Carnap and Quine on evidence

Peter Hylton has a paper in the Monist, now a few years old, that I’ve been meaning to comment on because it exemplifies a bad habit much of the Carnap-Quine literature suffers from: comparing the early Carnap with the later Quine. This is tempting, of course, because Quine himself did it (as e.g. Gregory Lavers has pointed out), and even Burton Dreben (Peter’s doctoral supervisor), though far more scrupulous than Quine, tended to fall into it; I guess it became a sort of Harvard thing, and Peter can’t be blamed too much for slipping into the ruts of his elders. However, he happens to have chosen a subject where this mismatch gets him into serious trouble, since if he’d actually compared the mature Quine with the mature Carnap, his main points wouldn’t be just questionable, they’d have collapsed entirely.

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Yet another friendly suggestion for Ladyman and Ross (with an aside on Quine)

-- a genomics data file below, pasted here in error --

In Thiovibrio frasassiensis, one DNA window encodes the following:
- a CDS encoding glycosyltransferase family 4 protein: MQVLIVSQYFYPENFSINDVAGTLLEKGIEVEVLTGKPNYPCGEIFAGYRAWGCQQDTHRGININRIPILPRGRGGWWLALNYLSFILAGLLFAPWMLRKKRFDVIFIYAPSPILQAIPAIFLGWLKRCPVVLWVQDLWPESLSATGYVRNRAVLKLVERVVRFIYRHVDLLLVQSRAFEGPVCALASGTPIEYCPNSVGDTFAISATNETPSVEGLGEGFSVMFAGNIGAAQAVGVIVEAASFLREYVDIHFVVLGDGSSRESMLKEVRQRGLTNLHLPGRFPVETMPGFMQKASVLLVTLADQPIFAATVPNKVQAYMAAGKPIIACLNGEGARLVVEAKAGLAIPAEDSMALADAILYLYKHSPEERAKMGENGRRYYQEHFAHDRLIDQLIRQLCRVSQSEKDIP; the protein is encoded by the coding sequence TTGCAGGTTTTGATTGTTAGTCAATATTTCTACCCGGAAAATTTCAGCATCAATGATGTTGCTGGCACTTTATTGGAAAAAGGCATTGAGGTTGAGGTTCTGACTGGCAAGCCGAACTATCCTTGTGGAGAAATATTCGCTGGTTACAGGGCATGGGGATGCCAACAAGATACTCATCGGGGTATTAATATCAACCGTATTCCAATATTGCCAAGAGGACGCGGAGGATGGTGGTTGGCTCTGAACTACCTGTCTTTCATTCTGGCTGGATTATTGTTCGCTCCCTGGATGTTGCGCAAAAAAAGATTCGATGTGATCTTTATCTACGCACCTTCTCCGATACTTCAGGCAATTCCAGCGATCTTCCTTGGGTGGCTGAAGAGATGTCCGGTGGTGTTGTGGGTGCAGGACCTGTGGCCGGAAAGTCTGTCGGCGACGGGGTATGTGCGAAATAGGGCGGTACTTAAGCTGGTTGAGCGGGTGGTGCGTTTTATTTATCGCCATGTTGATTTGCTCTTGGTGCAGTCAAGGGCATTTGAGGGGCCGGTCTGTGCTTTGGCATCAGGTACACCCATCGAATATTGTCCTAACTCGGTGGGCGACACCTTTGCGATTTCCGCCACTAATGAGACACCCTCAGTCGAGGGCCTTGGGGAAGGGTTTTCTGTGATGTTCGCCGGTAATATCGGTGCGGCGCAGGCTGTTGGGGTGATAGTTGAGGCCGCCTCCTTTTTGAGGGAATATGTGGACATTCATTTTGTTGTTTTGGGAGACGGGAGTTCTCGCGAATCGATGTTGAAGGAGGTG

I hope I’ve made clear in my previous posts about Ladyman and Ross and their wonderful book All Things Must Go (here and here) that my critical remarks about them are to be understood as supportive and constructive.  I’m trying to buttress their position and make it stronger.  I’m on their side, as are certain other sympathetic critics, who have pointed out other problems with their approach, not directly related to what I’ve said in those previous posts.  Of particular importance, I think, is the critique by Kyle Stanford in a 2010 symposium on the Ladyman-Ross book in Metascience. Stanford points out that the concept of “structure” central to Ladyman-Ross’s structural realism serves several distinct purposes in their book: it is what remains continuous through theoretical transitions, for instance, and is also what explains the novel predictive successes of those theories. Stanford doubts whether a single concept of “structure” can do all these jobs. Continue reading